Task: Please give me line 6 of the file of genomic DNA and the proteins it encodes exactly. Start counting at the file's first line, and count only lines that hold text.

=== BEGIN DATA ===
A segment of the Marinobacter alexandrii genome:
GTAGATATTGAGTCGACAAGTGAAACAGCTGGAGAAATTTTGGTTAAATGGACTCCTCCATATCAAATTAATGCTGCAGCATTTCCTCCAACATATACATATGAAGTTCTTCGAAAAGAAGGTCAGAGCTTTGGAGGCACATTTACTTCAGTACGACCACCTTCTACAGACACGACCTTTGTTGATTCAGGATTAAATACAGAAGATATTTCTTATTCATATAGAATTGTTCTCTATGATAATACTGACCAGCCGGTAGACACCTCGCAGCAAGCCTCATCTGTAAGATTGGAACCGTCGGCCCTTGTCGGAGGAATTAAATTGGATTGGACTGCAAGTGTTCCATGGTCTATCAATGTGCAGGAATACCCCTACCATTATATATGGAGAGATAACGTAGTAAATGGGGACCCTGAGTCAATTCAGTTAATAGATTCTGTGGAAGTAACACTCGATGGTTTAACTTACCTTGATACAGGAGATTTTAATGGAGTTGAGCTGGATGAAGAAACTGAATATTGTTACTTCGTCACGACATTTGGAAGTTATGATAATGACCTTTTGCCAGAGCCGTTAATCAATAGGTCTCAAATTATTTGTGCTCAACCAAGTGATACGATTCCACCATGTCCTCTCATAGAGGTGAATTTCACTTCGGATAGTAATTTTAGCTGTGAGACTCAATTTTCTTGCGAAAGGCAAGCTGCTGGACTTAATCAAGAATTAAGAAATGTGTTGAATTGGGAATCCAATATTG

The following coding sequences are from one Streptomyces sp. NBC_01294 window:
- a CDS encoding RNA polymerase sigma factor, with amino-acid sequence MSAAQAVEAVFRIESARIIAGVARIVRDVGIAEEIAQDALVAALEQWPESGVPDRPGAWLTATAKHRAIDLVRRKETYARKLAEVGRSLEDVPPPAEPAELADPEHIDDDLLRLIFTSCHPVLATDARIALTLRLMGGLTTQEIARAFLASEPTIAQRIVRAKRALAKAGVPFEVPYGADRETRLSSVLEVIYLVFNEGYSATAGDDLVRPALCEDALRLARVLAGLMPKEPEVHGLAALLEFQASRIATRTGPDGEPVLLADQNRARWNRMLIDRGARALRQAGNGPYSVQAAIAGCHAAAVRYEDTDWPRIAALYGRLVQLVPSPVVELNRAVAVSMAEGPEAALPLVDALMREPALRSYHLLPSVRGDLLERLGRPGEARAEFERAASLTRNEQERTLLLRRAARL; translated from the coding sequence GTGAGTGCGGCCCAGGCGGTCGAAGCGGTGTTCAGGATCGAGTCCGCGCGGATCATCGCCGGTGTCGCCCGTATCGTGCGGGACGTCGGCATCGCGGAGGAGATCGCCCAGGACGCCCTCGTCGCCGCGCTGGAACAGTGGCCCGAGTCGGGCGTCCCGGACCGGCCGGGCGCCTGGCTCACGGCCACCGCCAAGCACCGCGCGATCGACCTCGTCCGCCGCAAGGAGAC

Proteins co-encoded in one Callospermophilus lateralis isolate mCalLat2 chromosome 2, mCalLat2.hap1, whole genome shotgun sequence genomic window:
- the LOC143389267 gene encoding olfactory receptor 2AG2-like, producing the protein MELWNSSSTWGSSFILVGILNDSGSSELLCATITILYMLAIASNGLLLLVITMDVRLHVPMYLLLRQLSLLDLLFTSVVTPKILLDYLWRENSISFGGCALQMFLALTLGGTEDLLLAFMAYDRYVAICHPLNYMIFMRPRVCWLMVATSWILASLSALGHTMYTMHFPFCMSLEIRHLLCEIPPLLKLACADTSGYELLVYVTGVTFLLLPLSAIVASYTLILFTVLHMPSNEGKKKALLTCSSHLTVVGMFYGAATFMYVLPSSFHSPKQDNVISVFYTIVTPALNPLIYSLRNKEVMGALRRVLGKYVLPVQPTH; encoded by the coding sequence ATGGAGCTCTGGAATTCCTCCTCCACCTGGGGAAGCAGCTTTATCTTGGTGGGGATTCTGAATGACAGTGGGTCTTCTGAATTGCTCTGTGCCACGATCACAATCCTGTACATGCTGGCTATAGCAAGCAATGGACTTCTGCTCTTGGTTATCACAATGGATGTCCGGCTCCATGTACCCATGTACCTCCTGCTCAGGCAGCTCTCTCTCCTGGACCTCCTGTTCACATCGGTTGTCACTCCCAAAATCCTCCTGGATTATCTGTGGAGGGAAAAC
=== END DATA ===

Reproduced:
- the LOC143389267 gene encoding olfactory receptor 2AG2-like, producing the protein MELWNSSSTWGSSFILVGILNDSGSSELLCATITILYMLAIASNGLLLLVITMDVRLHVPMYLLLRQLSLLDLLFTSVVTPKILLDYLWRENSISFGGCALQMFLALTLGGTEDLLLAFMAYDRYVAICHPLNYMIFMRPRVCWLMVATSWILASLSALGHTMYTMHFPFCMSLEIRHLLCEIPPLLKLACADTSGYELLVYVTGVTFLLLPLSAIVASYTLILFTVLHMPSNEGKKKALLTCSSHLTVVGMFYGAATFMYVLPSSFHSPKQDNVISVFYTIVTPALNPLIYSLRNKEVMGALRRVLGKYVLPVQPTH; encoded by the coding sequence ATGGAGCTCTGGAATTCCTCCTCCACCTGGGGAAGCAGCTTTATCTTGGTGGGGATTCTGAATGACAGTGGGTCTTCTGAATTGCTCTGTGCCACGATCACAATCCTGTACATGCTGGCTATAGCAAGCAATGGACTTCTGCTCTTGGTTATCACAATGGATGTCCGGCTCCATGTACCCATGTACCTCCTGCTCAGGCAGCTCTCTCTCCTGGACCTCCTGTTCACATCGGTTGTCACTCCCAAAATCCTCCTGGATTATCTGTGGAGGGAAAAC